Women are always subject to the super-physique. It's lunacy. in my opinion, not only does it just not look good when you're that thin, it's probably not healthy. I don't want to be able to see your rib cage, haha. I know all the models in magazines are photoshopped but I sometimes forget that we hold women up to that standard (as a whole, not individually, of course.) Even those models likely feel as if they can't leave the house unless they look as close to "flawless" as possible. I can't imagine the burdens of an average woman. I can rant on the idea of flawless until dawn as well; these are the idiosyncrasies that make us special: curves, dimples, size variations, hair length and color, breasts, butts, hips, thighs... it truly goes on.

    I really enjoyed that, I really really did. Truthful is the best word to describe it. It was honest, direct, informative, and even uplifting.

    Tyce

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  7. How excellent your project is!

    Here's something that comes up for me that I know you'd appreciate...

    I have always been told I look young for my age - last time I was "carded" I was 40 - and appreciated such. As the years have passed I must say the "compliments" have been gettin' a bit less frequent as I move toward the completion of my 48th year.

    Oh well!

    It sorta kinda bothers me that even I care! I find my self tryin' to figure out why.

    However, when I proudly and gushingly express that I have become a Grand Mother, folks swoon over how I look. I now hear, "You're a Grand Mother!?", " No waaay!", "How old are you?", "How old are your Children?", " How old were you when you had your Children?", "You look amazing for a Grand Mother!"... and so on and so forth.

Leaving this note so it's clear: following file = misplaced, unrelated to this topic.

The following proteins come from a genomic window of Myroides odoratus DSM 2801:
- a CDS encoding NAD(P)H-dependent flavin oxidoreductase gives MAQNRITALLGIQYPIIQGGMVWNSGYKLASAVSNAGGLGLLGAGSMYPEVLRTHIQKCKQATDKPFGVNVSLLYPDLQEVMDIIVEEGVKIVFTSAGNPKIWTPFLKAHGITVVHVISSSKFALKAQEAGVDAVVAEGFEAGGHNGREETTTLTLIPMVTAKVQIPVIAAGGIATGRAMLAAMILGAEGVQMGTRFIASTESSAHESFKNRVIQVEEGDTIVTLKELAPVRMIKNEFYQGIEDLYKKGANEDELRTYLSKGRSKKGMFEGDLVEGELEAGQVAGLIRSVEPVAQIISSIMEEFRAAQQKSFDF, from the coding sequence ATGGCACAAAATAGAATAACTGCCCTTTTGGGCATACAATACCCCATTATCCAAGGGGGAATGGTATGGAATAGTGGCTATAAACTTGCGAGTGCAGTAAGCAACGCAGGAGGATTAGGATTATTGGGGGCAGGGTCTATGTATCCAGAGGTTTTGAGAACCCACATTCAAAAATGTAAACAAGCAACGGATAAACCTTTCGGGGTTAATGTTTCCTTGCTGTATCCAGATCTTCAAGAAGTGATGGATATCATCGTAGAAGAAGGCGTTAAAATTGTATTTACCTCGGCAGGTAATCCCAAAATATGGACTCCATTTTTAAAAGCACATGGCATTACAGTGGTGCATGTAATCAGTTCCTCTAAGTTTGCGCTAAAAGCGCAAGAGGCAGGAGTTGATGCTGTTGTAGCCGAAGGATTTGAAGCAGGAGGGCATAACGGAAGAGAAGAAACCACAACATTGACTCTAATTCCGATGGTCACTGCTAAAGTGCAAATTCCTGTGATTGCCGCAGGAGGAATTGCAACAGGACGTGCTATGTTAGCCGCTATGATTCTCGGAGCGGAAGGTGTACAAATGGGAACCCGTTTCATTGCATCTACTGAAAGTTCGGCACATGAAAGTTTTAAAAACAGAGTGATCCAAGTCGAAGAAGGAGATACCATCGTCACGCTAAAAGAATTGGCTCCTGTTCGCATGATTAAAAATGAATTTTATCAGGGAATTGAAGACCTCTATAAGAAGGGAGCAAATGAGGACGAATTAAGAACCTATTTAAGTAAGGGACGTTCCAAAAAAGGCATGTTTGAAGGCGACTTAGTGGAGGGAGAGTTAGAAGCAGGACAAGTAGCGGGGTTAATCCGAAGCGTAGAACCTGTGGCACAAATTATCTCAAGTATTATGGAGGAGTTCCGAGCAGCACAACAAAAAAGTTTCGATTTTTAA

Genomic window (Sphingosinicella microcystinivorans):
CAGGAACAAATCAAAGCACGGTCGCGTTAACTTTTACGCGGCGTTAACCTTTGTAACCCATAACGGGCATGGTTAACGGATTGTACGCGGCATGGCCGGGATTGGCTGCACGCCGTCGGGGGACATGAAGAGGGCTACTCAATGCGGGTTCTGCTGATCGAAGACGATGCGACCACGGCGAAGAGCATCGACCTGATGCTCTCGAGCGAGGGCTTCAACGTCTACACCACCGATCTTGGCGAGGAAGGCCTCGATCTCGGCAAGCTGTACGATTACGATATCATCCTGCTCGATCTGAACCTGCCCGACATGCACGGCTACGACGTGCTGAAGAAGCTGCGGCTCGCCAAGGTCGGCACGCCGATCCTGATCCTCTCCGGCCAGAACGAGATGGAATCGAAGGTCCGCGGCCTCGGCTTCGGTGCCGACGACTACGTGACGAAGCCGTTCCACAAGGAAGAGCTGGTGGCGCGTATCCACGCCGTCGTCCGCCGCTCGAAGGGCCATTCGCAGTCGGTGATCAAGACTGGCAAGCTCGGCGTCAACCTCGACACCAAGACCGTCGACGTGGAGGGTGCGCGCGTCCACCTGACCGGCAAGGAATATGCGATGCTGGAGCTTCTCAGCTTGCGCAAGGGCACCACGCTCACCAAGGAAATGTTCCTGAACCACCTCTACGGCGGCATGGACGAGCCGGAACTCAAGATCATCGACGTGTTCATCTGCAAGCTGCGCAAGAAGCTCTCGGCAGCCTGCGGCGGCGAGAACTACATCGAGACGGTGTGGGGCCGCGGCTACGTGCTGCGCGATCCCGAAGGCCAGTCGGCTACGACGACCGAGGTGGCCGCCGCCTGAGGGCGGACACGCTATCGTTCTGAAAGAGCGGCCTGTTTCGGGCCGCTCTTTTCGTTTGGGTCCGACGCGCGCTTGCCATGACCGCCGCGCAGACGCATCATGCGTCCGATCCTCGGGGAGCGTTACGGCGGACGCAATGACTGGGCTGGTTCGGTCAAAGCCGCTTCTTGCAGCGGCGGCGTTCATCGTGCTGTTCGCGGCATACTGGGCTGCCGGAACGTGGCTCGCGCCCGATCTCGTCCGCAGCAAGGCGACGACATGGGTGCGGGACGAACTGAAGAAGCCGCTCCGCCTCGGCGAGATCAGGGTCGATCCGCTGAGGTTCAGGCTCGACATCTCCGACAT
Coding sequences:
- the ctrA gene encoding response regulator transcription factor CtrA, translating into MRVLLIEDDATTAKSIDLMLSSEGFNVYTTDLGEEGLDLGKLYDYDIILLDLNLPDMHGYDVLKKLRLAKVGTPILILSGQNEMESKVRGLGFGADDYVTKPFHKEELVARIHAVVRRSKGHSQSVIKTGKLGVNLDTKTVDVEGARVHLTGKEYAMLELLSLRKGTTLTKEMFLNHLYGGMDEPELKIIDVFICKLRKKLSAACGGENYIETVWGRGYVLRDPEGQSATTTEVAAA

I dig this, yet there is something simmering beneath the surface here for me. I like being paid compliments such as these yet I have many conflicting feelings about them. What exactly is a Grand Mother 'sposed to look like anyways? And once someone knows I'm a Grand Mama, now I look good!? Also, I find myself wanting to let people know I am in a "Grand Way" but why? 'Cause I am proud and or maybe I wanna keep hearing that I look good? Why do I want or need this? I don't know, it's all so crazy!

    Jeez Laweez, do Grand Pappi's go through this!? I know my Husband doesn't. He generally doesn't share that he is married for a lifetime, has Children and has become a Grand Father for the first time to a gorgeously funny looking, amazing, happy, healthy, juicy Baby Grand!

    Also, as of late, I have become hyper self conscious in regard to how my Husband perceives - as well as how I myself perceive - my body and how I look since a female Friend -who needed to stay with us while experiencing the challenges of a divorcve, is nearly 15 years my junior and btw is beautiful - lived with us for several weeks. This seems to have ushered in a full trottle awareness of my growing older!